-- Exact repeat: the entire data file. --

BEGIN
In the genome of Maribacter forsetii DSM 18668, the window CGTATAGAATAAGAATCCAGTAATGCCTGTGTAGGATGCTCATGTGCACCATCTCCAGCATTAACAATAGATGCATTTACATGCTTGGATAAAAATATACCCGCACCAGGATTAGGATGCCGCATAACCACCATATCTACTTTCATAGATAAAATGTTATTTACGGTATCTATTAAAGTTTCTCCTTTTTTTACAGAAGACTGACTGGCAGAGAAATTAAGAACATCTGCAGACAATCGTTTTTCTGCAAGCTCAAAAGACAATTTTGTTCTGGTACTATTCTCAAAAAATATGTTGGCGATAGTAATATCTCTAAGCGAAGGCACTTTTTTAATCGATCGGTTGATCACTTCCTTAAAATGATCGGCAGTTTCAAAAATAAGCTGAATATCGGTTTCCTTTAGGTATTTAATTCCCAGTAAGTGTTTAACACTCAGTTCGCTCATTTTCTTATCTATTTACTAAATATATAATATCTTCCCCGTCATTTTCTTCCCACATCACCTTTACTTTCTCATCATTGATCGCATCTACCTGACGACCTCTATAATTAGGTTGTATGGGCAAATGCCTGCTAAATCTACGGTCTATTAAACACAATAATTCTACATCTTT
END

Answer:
In the genome of Maribacter forsetii DSM 18668, the window CGTATAGAATAAGAATCCAGTAATGCCTGTGTAGGATGCTCATGTGCACCATCTCCAGCATTAACAATAGATGCATTTACATGCTTGGATAAAAATATACCCGCACCAGGATTAGGATGCCGCATAACCACCATATCTACTTTCATAGATAAAATGTTATTTACGGTATCTATTAAAGTTTCTCCTTTTTTTACAGAAGACTGACTGGCAGAGAAATTAAGAACATCTGCAGACAATCGTTTTTCTGCAAGCTCAAAAGACAATTTTGTTCTGGTACTATTCTCAAAAAATATGTTGGCGATAGTAATATCTCTAAGCGAAGGCACTTTTTTAATCGATCGGTTGATCACTTCCTTAAAATGATCGGCAGTTTCAAAAATAAGCTGAATATCGGTTTCCTTTAGGTATTTAATTCCCAGTAAGTGTTTAACACTCAGTTCGCTCATTTTCTTATCTATTTACTAAATATATAATATCTTCCCCGTCATTTTCTTCCCACATCACCTTTACTTTCTCATCATTGATCGCATCTACCTGACGACCTCTATAATTAGGTTGTATGGGCAAATGCCTGCTAAATCTACGGTCTATTAAACACAATAATTCTACATCTTT